According to Sam and Jim Commenting on things that irk us off, make us laugh out loud or just seem too weird too believe According to Sam and Jim: Avoid Vegas, Avoid Depression

Monday, October 24, 2011

Avoid Vegas, Avoid Depression

Last Thursday’s issue of USA Today quoted National Health and Nutrition Surveys statistics which, according to a report by the Centers for Disease Control and Prevention, said the use of anti-depressants in our country has jumped nearly 400% since 1988.

Worse yet, less than one-third of Americans taking a single anti -depressant and less than one-half of those taking multiple anti-depressants have sought the help of a mental health professional, according to the report.

Like I said in my last post, I suspect many people who are depressed are looking for help at the gaming tables and other, uh – venues - in Las Vegas. I spent five days there last week while my wife was taking some computer training. I went along for the ride because it didn’t cost that much extra and I’d never been to Sin City before.

I’m pretty sure I saw lots of depressed people in Vegas – from the guy puking in the street, to the young Japanese guy yelling angrily every time he lost a hand of blackjack, to the old guy panhandling on the sidewalk with his little dog. The dog looked like a Yorkshire terrier. Its owner had tied pink ribbons in its hair and hung pink sunglasses on its nose to make it look cute. The dog’s owner was asking people to donate money to him for a picture with his dog. That little dog sat there so patiently it broke my heart.

What a human zoo Vegas is. It is nothing more than one large vacuum cleaner set in the middle of a rocky, barren moonscape void of any real purpose except to suck every cent it can get out of you.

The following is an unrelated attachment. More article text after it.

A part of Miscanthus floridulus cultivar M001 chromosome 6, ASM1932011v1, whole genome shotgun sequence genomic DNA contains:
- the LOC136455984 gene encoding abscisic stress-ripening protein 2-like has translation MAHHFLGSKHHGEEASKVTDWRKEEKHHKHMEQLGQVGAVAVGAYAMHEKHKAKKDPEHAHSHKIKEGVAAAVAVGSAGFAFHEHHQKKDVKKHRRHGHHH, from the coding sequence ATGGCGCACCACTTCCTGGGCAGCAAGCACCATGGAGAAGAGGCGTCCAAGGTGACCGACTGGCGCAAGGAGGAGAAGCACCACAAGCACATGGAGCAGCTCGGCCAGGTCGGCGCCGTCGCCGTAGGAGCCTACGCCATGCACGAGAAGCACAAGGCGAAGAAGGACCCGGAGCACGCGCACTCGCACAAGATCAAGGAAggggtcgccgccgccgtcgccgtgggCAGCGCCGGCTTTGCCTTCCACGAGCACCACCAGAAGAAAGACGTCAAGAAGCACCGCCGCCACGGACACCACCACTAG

I almost learned to hate Starbucks too, which is all over the place in Vegas, because I got tired of standing in long lines for over-priced coffee and treats (I guess I don’t mind so much here because the lines aren’t that long most of the time). It really teed me off that the Luxor hotel where I stayed didn’t furnish coffee makers in its rooms so I had to take an elevator downstairs from my 10th floor room to the casino area to stand in a long line at Starbucks to get coffee. There were three Starbucks stores in the Luxor within steps of each other and every one had a line way out the door almost all day long. It was far easier to obtain an alcoholic beverage from an automatic vending machine. Trouble is a decent-sized vending machine margarita cost at least $7. Still, that was cheaper than a restaurant margarita which cost $12 or more.

Possibly the most depressing thing about Las Vegas though, was the loud, incessant noise, most of it in the form of piped in music everywhere 24/7 – in the casinos, in the hotels (even their lobbies), in the public restrooms, in the restaurants, in the pools, out on the street, even in the airport. The only place you could get away from the racket of rock and roll, hip-hop and rap was in your room, and I’m surprised you could do that. I noticed a speaker in the wall of my room and I suspected the Luxor could have blasted me there too if it really wanted to.

Las Vegas definitely is not a place where you vacation for quiet time. If my wife gets sent there again, I think I’ll let her go without me. It’s so depressing I might have to take drugs and seek therapy. Three bags of Sam’s poop on that.

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